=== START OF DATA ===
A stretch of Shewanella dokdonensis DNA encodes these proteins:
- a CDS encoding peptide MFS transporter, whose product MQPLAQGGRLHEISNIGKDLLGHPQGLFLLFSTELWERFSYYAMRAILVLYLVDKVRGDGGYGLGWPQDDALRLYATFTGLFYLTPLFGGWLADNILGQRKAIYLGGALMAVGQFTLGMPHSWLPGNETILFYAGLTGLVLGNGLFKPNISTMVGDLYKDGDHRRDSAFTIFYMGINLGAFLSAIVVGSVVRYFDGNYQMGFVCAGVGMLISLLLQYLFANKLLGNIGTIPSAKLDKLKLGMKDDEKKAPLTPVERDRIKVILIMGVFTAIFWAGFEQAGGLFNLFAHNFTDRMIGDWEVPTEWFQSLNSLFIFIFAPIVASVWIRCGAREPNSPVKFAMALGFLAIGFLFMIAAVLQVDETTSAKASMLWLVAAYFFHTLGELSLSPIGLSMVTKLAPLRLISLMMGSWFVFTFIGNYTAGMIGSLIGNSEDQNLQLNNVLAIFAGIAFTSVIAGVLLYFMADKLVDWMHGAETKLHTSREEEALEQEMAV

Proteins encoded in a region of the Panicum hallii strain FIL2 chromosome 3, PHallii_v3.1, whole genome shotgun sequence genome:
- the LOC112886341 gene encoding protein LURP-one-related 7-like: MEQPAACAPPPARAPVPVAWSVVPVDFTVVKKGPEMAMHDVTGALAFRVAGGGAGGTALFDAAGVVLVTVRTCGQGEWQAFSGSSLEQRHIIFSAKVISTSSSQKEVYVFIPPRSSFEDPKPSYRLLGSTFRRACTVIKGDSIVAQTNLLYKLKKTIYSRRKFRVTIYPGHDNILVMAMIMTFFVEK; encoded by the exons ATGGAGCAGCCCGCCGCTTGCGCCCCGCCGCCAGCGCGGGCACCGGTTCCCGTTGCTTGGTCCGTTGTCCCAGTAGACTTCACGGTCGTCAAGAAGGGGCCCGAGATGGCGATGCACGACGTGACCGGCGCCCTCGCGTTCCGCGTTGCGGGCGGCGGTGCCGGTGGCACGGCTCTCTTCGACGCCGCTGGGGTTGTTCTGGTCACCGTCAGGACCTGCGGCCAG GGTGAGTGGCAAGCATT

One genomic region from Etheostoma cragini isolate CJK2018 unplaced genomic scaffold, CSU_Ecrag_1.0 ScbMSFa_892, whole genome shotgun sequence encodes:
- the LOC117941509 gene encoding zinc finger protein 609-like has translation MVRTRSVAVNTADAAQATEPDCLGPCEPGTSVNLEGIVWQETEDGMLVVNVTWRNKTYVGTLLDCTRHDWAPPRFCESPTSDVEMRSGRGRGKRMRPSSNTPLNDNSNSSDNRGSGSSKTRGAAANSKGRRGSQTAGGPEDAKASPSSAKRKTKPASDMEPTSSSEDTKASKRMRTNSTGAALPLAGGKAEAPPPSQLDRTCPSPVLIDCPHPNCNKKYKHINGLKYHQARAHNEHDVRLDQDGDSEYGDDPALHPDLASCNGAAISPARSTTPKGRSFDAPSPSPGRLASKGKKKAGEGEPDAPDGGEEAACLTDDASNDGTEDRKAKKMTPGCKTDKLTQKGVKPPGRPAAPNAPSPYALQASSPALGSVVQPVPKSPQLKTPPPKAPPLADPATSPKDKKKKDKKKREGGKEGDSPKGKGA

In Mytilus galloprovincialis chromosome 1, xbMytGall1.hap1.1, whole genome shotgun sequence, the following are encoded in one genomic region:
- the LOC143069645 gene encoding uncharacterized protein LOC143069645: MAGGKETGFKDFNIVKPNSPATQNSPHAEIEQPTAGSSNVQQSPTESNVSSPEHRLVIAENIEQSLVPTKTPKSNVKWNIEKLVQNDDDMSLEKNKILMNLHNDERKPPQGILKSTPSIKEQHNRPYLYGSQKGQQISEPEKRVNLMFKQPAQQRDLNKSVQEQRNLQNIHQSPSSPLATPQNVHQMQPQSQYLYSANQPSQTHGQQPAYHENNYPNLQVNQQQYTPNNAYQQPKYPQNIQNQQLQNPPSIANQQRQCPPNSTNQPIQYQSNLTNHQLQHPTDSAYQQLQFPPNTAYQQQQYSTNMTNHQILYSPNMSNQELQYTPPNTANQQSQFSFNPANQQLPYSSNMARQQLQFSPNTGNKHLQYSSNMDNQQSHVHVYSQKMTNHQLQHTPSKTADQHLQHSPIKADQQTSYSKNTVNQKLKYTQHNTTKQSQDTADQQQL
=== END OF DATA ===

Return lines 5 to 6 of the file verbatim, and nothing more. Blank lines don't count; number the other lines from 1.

One genomic region from Etheostoma cragini isolate CJK2018 unplaced genomic scaffold, CSU_Ecrag_1.0 ScbMSFa_892, whole genome shotgun sequence encodes:
- the LOC117941509 gene encoding zinc finger protein 609-like has translation MVRTRSVAVNTADAAQATEPDCLGPCEPGTSVNLEGIVWQETEDGMLVVNVTWRNKTYVGTLLDCTRHDWAPPRFCESPTSDVEMRSGRGRGKRMRPSSNTPLNDNSNSSDNRGSGSSKTRGAAANSKGRRGSQTAGGPEDAKASPSSAKRKTKPASDMEPTSSSEDTKASKRMRTNSTGAALPLAGGKAEAPPPSQLDRTCPSPVLIDCPHPNCNKKYKHINGLKYHQARAHNEHDVRLDQDGDSEYGDDPALHPDLASCNGAAISPARSTTPKGRSFDAPSPSPGRLASKGKKKAGEGEPDAPDGGEEAACLTDDASNDGTEDRKAKKMTPGCKTDKLTQKGVKPPGRPAAPNAPSPYALQASSPALGSVVQPVPKSPQLKTPPPKAPPLADPATSPKDKKKKDKKKREGGKEGDSPKGKGA